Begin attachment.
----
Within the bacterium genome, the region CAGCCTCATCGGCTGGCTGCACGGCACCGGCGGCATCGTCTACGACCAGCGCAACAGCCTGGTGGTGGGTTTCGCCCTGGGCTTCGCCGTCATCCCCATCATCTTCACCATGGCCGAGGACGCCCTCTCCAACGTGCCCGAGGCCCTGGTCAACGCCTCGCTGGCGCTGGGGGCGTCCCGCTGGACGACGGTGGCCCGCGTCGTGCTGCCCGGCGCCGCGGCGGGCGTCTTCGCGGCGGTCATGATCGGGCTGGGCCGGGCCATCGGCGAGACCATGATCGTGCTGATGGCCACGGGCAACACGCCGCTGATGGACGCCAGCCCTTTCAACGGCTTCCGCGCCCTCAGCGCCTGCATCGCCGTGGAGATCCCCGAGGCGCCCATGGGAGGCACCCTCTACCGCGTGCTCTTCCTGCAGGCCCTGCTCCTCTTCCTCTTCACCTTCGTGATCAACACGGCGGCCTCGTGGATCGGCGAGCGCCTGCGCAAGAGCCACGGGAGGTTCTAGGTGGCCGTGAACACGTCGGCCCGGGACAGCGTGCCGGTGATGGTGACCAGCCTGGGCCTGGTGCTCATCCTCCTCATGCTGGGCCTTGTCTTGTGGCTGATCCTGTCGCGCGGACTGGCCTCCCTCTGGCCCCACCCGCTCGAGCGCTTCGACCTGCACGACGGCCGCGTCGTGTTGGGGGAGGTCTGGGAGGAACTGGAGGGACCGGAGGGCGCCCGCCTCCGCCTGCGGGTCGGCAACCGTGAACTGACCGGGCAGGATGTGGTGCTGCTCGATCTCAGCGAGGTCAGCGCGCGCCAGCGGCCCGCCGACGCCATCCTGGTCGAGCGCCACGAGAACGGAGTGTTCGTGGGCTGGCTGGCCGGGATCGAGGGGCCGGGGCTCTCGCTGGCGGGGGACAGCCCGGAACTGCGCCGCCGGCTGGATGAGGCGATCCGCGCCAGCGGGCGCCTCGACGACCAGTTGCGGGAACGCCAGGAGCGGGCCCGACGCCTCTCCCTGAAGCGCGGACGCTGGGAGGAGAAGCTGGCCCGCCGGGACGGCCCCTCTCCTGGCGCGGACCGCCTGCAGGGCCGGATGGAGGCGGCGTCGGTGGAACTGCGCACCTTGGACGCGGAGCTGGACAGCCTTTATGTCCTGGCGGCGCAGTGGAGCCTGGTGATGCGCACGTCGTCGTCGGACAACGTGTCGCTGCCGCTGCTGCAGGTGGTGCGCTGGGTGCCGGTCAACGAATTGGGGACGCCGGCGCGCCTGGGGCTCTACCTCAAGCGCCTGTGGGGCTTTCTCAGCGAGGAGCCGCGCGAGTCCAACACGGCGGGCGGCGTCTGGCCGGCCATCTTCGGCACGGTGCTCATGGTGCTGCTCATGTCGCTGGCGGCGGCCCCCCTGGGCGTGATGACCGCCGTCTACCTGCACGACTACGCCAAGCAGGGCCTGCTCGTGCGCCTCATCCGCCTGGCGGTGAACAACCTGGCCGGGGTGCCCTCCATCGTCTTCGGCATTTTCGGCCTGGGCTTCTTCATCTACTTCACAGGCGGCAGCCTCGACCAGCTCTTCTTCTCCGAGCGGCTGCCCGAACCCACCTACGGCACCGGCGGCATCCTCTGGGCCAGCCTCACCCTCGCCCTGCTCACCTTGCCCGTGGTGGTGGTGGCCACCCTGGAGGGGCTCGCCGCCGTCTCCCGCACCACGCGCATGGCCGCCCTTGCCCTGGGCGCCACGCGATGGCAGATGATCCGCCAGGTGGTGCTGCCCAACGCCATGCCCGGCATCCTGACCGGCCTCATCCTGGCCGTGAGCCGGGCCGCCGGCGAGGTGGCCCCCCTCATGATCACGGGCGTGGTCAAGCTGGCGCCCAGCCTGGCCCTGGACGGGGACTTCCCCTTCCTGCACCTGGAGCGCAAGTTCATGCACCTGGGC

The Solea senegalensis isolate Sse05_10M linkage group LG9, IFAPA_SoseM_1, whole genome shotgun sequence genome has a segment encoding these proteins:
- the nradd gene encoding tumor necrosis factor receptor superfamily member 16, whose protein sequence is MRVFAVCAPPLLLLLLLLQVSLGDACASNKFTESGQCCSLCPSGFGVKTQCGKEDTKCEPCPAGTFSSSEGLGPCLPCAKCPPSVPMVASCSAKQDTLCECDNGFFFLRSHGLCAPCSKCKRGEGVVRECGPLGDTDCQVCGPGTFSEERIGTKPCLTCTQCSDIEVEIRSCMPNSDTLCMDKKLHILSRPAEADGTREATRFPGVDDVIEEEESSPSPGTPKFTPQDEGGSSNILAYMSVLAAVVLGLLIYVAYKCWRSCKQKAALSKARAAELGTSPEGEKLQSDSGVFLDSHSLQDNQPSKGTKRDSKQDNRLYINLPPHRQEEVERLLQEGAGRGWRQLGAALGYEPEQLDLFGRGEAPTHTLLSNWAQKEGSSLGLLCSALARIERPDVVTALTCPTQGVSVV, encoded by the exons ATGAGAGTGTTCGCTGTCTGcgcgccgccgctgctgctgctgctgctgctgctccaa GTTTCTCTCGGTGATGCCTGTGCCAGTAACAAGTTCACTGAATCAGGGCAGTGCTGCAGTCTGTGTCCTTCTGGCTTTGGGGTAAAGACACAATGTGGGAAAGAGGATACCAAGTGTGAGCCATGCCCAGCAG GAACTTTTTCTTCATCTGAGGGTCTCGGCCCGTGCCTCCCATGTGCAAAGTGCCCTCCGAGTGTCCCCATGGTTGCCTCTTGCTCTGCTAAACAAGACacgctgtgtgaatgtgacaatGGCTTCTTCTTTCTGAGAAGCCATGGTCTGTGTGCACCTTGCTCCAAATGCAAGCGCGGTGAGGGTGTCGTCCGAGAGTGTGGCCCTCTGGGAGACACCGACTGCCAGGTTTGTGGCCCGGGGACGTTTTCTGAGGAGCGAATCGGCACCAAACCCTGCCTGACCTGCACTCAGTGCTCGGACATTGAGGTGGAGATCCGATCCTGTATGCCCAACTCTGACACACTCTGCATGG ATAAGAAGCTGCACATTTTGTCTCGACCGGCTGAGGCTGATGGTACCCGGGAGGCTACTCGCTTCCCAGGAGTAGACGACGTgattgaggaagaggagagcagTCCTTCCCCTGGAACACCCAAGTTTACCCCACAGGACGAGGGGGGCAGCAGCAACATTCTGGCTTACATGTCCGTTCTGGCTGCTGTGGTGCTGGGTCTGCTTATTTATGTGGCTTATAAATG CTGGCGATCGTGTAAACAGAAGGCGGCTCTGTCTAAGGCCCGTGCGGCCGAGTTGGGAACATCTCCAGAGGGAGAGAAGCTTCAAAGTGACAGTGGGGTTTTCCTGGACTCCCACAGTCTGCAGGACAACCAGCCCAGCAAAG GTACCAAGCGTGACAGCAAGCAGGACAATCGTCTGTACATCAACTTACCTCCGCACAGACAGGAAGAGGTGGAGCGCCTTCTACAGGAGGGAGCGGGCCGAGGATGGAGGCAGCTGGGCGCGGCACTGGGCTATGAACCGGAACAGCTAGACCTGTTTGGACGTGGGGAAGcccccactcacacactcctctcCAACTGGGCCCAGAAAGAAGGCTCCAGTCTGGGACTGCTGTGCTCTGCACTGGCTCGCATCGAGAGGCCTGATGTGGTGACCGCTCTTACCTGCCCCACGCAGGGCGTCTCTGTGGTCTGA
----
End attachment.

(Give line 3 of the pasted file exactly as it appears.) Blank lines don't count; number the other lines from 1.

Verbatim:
- the nradd gene encoding tumor necrosis factor receptor superfamily member 16, whose protein sequence is MRVFAVCAPPLLLLLLLLQVSLGDACASNKFTESGQCCSLCPSGFGVKTQCGKEDTKCEPCPAGTFSSSEGLGPCLPCAKCPPSVPMVASCSAKQDTLCECDNGFFFLRSHGLCAPCSKCKRGEGVVRECGPLGDTDCQVCGPGTFSEERIGTKPCLTCTQCSDIEVEIRSCMPNSDTLCMDKKLHILSRPAEADGTREATRFPGVDDVIEEEESSPSPGTPKFTPQDEGGSSNILAYMSVLAAVVLGLLIYVAYKCWRSCKQKAALSKARAAELGTSPEGEKLQSDSGVFLDSHSLQDNQPSKGTKRDSKQDNRLYINLPPHRQEEVERLLQEGAGRGWRQLGAALGYEPEQLDLFGRGEAPTHTLLSNWAQKEGSSLGLLCSALARIERPDVVTALTCPTQGVSVV, encoded by the exons ATGAGAGTGTTCGCTGTCTGcgcgccgccgctgctgctgctgctgctgctgctccaa GTTTCTCTCGGTGATGCCTGTGCCAGTAACAAGTTCACTGAATCAGGGCAGTGCTGCAGTCTGTGTCCTTCTGGCTTTGGGGTAAAGACACAATGTGGGAAAGAGGATACCAAGTGTGAGCCATGCCCAGCAG GAACTTTTTCTTCATCTGAGGGTCTCGGCCCGTGCCTCCCATGTGCAAAGTGCCCTCCGAGTGTCCCCATGGTTGCCTCTTGCTCTGCTAAACAAGACacgctgtgtgaatgtgacaatGGCTTCTTCTTTCTGAGAAGCCATGGTCTGTGTGCACCTTGCTCCAAATGCAAGCGCGGTGAGGGTGTCGTCCGAGAGTGTGGCCCTCTGGGAGACACCGACTGCCAGGTTTGTGGCCCGGGGACGTTTTCTGAGGAGCGAATCGGCACCAAACCCTGCCTGACCTGCACTCAGTGCTCGGACATTGAGGTGGAGATCCGATCCTGTATGCCCAACTCTGACACACTCTGCATGG ATAAGAAGCTGCACATTTTGTCTCGACCGGCTGAGGCTGATGGTACCCGGGAGGCTACTCGCTTCCCAGGAGTAGACGACGTgattgaggaagaggagagcagTCCTTCCCCTGGAACACCCAAGTTTACCCCACAGGACGAGGGGGGCAGCAGCAACATTCTGGCTTACATGTCCGTTCTGGCTGCTGTGGTGCTGGGTCTGCTTATTTATGTGGCTTATAAATG CTGGCGATCGTGTAAACAGAAGGCGGCTCTGTCTAAGGCCCGTGCGGCCGAGTTGGGAACATCTCCAGAGGGAGAGAAGCTTCAAAGTGACAGTGGGGTTTTCCTGGACTCCCACAGTCTGCAGGACAACCAGCCCAGCAAAG GTACCAAGCGTGACAGCAAGCAGGACAATCGTCTGTACATCAACTTACCTCCGCACAGACAGGAAGAGGTGGAGCGCCTTCTACAGGAGGGAGCGGGCCGAGGATGGAGGCAGCTGGGCGCGGCACTGGGCTATGAACCGGAACAGCTAGACCTGTTTGGACGTGGGGAAGcccccactcacacactcctctcCAACTGGGCCCAGAAAGAAGGCTCCAGTCTGGGACTGCTGTGCTCTGCACTGGCTCGCATCGAGAGGCCTGATGTGGTGACCGCTCTTACCTGCCCCACGCAGGGCGTCTCTGTGGTCTGA